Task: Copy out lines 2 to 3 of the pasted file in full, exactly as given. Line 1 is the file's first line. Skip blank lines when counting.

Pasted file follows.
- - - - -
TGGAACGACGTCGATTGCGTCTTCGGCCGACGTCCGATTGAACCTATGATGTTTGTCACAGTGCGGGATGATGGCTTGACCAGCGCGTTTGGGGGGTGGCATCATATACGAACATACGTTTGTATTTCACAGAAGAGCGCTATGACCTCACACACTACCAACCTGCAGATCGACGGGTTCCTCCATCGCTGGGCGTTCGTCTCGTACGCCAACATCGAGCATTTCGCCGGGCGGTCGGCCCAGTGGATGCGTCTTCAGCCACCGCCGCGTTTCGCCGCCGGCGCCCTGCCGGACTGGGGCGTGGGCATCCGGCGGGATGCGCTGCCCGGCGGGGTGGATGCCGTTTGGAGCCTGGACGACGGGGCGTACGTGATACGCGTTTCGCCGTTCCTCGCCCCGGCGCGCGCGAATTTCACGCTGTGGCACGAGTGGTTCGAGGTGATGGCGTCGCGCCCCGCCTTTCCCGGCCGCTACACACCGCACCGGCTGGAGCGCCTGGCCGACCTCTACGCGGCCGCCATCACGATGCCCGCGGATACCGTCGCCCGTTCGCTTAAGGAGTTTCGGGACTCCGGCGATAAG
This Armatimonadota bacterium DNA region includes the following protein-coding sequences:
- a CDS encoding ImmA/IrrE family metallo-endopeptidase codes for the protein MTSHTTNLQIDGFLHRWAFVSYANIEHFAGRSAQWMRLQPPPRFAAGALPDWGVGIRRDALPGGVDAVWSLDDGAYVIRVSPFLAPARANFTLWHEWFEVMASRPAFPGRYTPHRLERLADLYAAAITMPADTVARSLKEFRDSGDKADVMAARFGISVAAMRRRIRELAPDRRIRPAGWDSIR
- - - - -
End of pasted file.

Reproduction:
This Armatimonadota bacterium DNA region includes the following protein-coding sequences:
- a CDS encoding ImmA/IrrE family metallo-endopeptidase codes for the protein MTSHTTNLQIDGFLHRWAFVSYANIEHFAGRSAQWMRLQPPPRFAAGALPDWGVGIRRDALPGGVDAVWSLDDGAYVIRVSPFLAPARANFTLWHEWFEVMASRPAFPGRYTPHRLERLADLYAAAITMPADTVARSLKEFRDSGDKADVMAARFGISVAAMRRRIRELAPDRRIRPAGWDSIR